python,python-2.7,matplotlib,ggplot2,python-ggplot

This is now available in version 0.5.3 (I just pushed this). >>> from ggplot import * >>> import numpy as np >>> import pandas as pd >>> df = pd.DataFrame({ "x": np.arange(0, 10), "y": np.arange(0, 1, 0.1) }) >>> ggplot(df, aes(x='x', y='y')) +\ ... geom_point() +\ ... scale_y_continuous(labels='percent') ...

How about: ggplot(aes(x='date', y='entries_sum'), data=data) + geom_bar(stat='identity') ...

You need to import aes: from ggplot import aes Alternatively, you can just import everything in the ggplot namespace: from ggplot import * ...

Use parameters "binwidth", "limits" and "breaks" like this : ggplot.ggplot(ggplot.aes(x='pips', weight='events'), frame) + ggplot.geom_bar(binwidth=1) + ggplot.scale_x_continuous(limits = (1,6), breaks = range(1,7)) Which gives me : ...

I assume you are referring to the ggplot package from http://ggplot.yhathq.com/? There does not seem to be any equivalent to the theme_set function of the ggplot2 R package, the default theme is currently hardcoded to be theme_grey(). I think the best you can do is to define your theme in...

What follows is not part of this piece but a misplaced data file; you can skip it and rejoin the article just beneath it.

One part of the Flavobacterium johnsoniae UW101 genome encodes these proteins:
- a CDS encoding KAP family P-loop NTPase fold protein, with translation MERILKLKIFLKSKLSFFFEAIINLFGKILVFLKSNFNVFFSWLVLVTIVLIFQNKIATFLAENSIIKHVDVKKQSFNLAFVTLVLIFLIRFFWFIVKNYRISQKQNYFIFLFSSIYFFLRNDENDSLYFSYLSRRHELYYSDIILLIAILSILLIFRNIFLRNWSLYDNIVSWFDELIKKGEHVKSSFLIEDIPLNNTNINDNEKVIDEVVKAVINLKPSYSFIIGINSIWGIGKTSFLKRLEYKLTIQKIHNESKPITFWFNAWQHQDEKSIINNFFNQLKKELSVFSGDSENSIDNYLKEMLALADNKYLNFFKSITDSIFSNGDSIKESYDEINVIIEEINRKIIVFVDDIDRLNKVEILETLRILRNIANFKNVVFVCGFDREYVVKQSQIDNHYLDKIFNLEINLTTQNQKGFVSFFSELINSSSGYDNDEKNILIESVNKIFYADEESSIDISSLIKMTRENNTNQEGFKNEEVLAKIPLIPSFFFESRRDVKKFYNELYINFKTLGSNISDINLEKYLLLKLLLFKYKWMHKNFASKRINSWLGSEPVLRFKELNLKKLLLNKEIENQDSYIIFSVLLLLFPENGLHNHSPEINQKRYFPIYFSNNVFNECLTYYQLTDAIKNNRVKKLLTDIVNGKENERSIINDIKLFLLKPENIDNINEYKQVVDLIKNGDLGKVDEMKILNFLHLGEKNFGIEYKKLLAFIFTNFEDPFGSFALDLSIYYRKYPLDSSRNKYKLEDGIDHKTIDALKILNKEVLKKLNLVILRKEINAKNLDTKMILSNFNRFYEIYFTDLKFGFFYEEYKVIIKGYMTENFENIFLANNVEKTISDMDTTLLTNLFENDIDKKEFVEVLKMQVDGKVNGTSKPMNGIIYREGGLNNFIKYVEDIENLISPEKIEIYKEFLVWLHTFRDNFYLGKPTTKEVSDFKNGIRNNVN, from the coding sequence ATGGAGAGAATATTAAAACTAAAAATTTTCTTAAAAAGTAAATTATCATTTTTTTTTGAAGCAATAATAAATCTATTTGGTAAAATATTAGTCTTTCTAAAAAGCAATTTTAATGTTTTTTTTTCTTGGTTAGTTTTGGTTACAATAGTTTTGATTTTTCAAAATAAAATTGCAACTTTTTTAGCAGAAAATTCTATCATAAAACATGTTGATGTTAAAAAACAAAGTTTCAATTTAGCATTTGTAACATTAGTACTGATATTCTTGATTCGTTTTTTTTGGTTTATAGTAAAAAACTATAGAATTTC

You probably need to install ggplot via the terminal first. Assuming you already have pip installed, run this in the terminal:$ pip install ggplot You should see the package download. Then go back to your notebook and run your same commands again. ...

This is more of a workaround but you can use qplot for quick, shorthand plots using series. from ggplot import * qplot(meat.beef) ...

python,matplotlib,seaborn,python-ggplot

The first part of your question can be done using colorbar and specifying the colours to be the Cluster array. I have vaguely understood the second part of your question, but I believe this is what you are looking for. import numpy as np import matplotlib.pyplot as plt x =...